It could also be very bad news for open source Linux.
Under the terms of the agreement, Microsoft and Novell are supposed to work together on interoperability and patents, such as its inter-office suite (Office to OpenOffice).
But instead of embracing standards and software freedom, Microsoft embraced Novell with one arm and waved an accusing finger with the other, warning others to fall in line.
Novell will surely benefit in the short term from mainstream enterprises, and Microsoft will as well. Yes, Microsoft's CEO Steve Ballmer is officially acknowledging that Linux is valid. Or is he?
During the press conference yesterday, Ballmer said: "We don't license our intellectual property to Linux. That's not a possibility."
So, instead of Microsoft creating an open standard or simply adhering to an open standard, Novell will essentially pay some form of royalty to Microsoft for the right to utilize Microsoft's intellectual property.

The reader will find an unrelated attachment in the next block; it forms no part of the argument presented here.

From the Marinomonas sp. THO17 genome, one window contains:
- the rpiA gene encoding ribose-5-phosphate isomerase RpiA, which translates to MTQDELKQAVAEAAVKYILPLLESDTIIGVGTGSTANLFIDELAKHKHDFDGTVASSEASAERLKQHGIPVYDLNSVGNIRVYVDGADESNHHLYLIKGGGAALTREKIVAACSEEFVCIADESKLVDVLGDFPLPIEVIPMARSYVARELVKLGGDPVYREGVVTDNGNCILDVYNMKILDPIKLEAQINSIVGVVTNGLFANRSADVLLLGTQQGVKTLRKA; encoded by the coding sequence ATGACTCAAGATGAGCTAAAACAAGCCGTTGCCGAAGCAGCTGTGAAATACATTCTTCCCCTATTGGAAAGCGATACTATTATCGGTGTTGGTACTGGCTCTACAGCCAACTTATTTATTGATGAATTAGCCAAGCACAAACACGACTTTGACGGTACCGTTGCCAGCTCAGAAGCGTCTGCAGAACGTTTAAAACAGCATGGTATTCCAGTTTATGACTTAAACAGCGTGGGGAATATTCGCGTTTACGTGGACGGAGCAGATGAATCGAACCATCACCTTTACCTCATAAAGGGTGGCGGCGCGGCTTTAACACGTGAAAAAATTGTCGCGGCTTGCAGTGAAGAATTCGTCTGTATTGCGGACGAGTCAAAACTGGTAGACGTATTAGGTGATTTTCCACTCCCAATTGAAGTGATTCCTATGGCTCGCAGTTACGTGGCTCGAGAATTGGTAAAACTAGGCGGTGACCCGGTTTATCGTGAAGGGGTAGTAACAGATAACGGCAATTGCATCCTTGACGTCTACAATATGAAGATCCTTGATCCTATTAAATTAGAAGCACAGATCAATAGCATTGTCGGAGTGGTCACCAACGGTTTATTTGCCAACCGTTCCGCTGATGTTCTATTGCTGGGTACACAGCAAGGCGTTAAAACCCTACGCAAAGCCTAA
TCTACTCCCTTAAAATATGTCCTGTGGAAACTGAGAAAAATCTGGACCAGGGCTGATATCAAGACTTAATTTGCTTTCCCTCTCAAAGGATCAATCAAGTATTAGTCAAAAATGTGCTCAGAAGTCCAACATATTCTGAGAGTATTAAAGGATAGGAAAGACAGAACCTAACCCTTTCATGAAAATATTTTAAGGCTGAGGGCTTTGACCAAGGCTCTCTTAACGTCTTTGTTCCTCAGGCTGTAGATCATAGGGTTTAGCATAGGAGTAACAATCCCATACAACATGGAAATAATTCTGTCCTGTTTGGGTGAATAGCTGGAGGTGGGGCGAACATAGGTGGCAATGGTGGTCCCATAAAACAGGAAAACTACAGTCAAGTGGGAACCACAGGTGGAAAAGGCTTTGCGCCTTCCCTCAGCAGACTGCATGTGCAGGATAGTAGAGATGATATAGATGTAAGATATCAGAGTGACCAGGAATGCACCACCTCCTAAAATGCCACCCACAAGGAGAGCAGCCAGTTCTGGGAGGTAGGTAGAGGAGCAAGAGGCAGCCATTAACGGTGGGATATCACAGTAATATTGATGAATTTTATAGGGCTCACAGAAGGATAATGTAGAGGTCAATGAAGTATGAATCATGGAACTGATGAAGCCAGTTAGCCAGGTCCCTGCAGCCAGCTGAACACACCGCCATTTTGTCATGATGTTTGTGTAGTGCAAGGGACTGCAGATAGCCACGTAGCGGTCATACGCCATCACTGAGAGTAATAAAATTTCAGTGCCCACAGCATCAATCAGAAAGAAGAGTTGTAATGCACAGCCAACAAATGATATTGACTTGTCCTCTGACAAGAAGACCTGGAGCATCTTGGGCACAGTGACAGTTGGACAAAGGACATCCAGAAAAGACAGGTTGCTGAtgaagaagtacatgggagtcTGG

That implies that Linux is in some way already infringing on Microsoft's intellectual property; and therein lies the rub.
By embracing Novell and, as Ballmer referred to it, "Novell's version of Linux," Microsoft will effectively create a divide in the open source community. Those groups that are part of Novell's development ecosystem will benefit from the Microsoft partnership and protection from patent risk.
Others will not have that protection. Ballmer himself said so.
With an agreement in place with Novell, will Microsoft now turn around and attempt to sue all other commercial users of Samba? If Novell is willing to pay for patent protection, shouldn't everyone else?
Under that reasoning, every other commercial Linux vendor -- Red Hat, Ubuntu, Mandriva, Oracle and even IBM and HP as well as countless storage and appliance vendors that use Samba --are now in Microsoft's line of legal fire.
As mentioned, Microsoft and Novell are also supposed to work together on office suite interoperability. Yet, historically speaking, the best way to achieve interoperability is with open standards. Think about the internet itself, http, DNS, IPv4, Ethernet and countless other technologies that are ubiquitous and critical to the foundation of the modern internet are all open standards.
On on hand, the Novell/Microsoft partnership could be seen as Microsoft saying "can't we all just get along."
On the other hand, Microsoft's deal with Novell could be considered a masterful stroke by Microsoft to divide and perhaps ultimately prevail over Linux.
Those money hugging fat cats at Microsoft.